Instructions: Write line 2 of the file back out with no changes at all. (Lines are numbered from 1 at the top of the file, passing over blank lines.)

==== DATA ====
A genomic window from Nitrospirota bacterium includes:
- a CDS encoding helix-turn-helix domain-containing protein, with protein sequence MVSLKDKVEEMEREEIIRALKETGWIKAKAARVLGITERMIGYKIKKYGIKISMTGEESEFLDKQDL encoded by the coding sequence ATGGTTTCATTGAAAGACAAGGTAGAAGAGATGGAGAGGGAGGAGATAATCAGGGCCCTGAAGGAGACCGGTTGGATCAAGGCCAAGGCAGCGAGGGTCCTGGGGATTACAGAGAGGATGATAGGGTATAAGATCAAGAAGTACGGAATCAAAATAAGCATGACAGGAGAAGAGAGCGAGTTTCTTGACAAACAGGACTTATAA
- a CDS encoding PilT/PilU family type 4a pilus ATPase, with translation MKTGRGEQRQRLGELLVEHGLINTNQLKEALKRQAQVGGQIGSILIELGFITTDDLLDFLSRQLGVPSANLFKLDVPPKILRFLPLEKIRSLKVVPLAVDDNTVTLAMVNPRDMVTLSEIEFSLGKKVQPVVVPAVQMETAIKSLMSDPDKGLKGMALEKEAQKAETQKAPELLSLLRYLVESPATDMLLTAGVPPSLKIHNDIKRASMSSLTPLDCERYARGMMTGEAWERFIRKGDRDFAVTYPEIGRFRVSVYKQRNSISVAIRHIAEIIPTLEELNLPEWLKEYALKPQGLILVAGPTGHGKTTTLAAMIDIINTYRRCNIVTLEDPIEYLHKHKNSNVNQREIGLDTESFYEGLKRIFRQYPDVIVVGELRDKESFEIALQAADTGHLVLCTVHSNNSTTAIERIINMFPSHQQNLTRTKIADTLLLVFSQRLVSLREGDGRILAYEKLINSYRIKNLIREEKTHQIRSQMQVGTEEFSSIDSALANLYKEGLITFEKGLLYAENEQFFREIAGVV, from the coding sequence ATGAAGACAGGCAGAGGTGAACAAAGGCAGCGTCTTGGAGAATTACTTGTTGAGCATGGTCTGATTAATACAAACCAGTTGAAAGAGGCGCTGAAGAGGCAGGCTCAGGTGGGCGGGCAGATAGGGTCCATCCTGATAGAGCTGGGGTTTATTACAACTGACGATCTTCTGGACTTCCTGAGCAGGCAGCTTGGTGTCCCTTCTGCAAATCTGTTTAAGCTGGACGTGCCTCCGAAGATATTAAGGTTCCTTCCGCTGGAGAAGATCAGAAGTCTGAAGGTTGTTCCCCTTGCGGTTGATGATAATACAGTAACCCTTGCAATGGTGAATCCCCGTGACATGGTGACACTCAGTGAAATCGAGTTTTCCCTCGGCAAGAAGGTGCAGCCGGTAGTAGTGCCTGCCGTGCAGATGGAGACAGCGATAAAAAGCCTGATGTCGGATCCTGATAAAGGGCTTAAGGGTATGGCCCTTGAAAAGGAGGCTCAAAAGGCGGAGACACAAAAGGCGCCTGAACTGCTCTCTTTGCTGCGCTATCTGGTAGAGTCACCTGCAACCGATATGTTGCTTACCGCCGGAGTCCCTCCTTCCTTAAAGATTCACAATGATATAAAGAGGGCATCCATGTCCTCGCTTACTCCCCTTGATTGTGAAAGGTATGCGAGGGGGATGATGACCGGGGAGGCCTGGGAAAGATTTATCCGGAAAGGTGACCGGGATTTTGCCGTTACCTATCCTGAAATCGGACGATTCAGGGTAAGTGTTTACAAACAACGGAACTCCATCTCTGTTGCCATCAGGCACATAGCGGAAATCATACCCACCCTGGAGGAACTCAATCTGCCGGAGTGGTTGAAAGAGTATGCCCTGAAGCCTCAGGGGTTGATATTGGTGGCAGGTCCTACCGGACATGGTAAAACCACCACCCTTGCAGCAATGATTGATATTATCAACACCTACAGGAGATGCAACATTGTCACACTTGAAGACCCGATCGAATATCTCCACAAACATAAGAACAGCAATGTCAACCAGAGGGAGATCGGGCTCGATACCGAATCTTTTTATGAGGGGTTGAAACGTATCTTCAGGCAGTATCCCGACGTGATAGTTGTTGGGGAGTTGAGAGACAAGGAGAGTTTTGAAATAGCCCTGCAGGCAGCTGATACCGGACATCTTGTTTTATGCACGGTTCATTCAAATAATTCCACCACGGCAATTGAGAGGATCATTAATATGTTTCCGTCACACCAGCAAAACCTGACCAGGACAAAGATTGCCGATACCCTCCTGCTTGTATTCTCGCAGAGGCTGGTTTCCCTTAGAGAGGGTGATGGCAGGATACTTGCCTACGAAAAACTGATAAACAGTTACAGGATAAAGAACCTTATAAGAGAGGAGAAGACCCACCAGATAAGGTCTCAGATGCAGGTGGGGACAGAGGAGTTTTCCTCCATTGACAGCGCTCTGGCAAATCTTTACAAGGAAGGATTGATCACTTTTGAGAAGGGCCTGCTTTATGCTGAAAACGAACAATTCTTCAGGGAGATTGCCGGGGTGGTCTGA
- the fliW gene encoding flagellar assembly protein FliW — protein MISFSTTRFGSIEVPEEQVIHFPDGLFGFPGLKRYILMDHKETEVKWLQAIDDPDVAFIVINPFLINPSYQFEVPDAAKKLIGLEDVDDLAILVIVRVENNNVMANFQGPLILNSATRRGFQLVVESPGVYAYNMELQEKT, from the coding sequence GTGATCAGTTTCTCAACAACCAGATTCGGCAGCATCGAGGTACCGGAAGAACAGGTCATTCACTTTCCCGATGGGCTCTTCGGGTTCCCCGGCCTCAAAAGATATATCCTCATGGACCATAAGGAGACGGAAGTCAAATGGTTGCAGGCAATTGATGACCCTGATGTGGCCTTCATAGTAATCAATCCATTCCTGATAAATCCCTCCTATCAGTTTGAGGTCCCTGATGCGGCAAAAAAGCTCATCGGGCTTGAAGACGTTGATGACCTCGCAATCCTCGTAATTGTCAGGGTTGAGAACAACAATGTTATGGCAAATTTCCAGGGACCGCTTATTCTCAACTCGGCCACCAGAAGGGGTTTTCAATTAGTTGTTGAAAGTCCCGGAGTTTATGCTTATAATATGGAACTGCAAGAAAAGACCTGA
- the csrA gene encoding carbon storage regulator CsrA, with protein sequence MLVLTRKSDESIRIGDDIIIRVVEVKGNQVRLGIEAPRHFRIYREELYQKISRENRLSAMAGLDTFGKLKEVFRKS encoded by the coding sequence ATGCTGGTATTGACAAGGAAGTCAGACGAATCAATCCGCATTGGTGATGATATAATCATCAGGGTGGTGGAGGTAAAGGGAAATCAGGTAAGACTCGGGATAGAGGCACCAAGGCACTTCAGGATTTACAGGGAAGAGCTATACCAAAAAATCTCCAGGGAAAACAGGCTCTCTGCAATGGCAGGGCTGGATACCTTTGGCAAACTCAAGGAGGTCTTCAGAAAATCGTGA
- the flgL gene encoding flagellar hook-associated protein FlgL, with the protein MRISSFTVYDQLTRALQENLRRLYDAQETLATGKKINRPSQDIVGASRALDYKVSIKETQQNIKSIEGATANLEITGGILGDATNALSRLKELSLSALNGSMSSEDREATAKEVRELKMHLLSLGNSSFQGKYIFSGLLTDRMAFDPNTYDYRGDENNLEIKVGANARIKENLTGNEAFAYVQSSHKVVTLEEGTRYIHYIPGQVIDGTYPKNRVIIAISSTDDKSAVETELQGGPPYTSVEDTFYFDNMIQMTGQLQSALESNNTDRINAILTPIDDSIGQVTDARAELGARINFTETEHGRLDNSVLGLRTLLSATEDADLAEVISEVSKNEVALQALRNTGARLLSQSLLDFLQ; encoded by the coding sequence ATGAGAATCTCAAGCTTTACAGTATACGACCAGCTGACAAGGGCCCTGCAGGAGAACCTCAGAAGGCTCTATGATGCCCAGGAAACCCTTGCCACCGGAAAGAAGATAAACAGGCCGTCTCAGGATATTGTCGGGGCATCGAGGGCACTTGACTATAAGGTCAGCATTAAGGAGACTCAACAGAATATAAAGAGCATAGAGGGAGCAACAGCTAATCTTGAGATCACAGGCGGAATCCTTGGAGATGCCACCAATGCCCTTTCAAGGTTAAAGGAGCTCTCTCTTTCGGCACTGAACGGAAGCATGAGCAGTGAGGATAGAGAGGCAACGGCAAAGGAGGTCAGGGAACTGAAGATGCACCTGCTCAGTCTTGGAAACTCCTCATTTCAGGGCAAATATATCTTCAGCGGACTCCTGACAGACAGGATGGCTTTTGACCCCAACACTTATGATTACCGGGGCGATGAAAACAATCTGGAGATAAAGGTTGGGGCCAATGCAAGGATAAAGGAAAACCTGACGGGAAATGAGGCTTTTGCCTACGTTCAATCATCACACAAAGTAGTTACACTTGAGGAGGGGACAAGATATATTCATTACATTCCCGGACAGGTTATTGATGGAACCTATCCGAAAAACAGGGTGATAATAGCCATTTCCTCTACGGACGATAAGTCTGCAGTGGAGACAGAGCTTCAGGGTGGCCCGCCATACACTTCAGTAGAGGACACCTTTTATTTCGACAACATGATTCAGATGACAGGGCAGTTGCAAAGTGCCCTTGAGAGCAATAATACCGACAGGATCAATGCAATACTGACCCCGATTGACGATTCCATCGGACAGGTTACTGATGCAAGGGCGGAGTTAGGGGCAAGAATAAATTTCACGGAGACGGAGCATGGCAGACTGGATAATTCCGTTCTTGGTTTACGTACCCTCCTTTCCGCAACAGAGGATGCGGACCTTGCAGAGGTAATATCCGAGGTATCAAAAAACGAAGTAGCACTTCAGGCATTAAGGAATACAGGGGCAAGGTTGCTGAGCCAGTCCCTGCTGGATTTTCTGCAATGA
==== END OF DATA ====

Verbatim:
- a CDS encoding helix-turn-helix domain-containing protein, with protein sequence MVSLKDKVEEMEREEIIRALKETGWIKAKAARVLGITERMIGYKIKKYGIKISMTGEESEFLDKQDL encoded by the coding sequence ATGGTTTCATTGAAAGACAAGGTAGAAGAGATGGAGAGGGAGGAGATAATCAGGGCCCTGAAGGAGACCGGTTGGATCAAGGCCAAGGCAGCGAGGGTCCTGGGGATTACAGAGAGGATGATAGGGTATAAGATCAAGAAGTACGGAATCAAAATAAGCATGACAGGAGAAGAGAGCGAGTTTCTTGACAAACAGGACTTATAA